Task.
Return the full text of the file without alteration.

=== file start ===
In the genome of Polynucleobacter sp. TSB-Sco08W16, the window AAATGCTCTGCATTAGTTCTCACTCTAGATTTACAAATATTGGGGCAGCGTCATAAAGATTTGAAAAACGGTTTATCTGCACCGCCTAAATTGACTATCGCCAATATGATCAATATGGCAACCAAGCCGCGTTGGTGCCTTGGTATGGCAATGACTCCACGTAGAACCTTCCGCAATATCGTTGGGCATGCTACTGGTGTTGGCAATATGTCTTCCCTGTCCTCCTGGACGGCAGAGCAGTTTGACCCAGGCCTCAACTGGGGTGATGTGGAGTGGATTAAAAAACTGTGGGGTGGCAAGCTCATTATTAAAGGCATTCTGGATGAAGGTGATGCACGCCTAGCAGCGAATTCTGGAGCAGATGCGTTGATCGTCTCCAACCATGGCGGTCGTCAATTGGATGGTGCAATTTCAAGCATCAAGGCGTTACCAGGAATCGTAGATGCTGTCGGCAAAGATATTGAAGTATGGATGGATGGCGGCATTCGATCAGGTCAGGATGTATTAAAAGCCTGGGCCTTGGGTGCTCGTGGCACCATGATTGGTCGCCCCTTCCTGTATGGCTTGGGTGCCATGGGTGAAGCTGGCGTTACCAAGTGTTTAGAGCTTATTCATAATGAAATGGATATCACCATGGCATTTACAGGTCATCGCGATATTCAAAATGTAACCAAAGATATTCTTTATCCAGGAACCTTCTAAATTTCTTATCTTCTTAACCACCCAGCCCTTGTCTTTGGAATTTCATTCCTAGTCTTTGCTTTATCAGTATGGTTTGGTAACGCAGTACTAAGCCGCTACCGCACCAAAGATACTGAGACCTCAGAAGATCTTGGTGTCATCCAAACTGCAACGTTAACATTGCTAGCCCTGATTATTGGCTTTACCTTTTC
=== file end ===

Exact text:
In the genome of Polynucleobacter sp. TSB-Sco08W16, the window AAATGCTCTGCATTAGTTCTCACTCTAGATTTACAAATATTGGGGCAGCGTCATAAAGATTTGAAAAACGGTTTATCTGCACCGCCTAAATTGACTATCGCCAATATGATCAATATGGCAACCAAGCCGCGTTGGTGCCTTGGTATGGCAATGACTCCACGTAGAACCTTCCGCAATATCGTTGGGCATGCTACTGGTGTTGGCAATATGTCTTCCCTGTCCTCCTGGACGGCAGAGCAGTTTGACCCAGGCCTCAACTGGGGTGATGTGGAGTGGATTAAAAAACTGTGGGGTGGCAAGCTCATTATTAAAGGCATTCTGGATGAAGGTGATGCACGCCTAGCAGCGAATTCTGGAGCAGATGCGTTGATCGTCTCCAACCATGGCGGTCGTCAATTGGATGGTGCAATTTCAAGCATCAAGGCGTTACCAGGAATCGTAGATGCTGTCGGCAAAGATATTGAAGTATGGATGGATGGCGGCATTCGATCAGGTCAGGATGTATTAAAAGCCTGGGCCTTGGGTGCTCGTGGCACCATGATTGGTCGCCCCTTCCTGTATGGCTTGGGTGCCATGGGTGAAGCTGGCGTTACCAAGTGTTTAGAGCTTATTCATAATGAAATGGATATCACCATGGCATTTACAGGTCATCGCGATATTCAAAATGTAACCAAAGATATTCTTTATCCAGGAACCTTCTAAATTTCTTATCTTCTTAACCACCCAGCCCTTGTCTTTGGAATTTCATTCCTAGTCTTTGCTTTATCAGTATGGTTTGGTAACGCAGTACTAAGCCGCTACCGCACCAAAGATACTGAGACCTCAGAAGATCTTGGTGTCATCCAAACTGCAACGTTAACATTGCTAGCCCTGATTATTGGCTTTACCTTTTC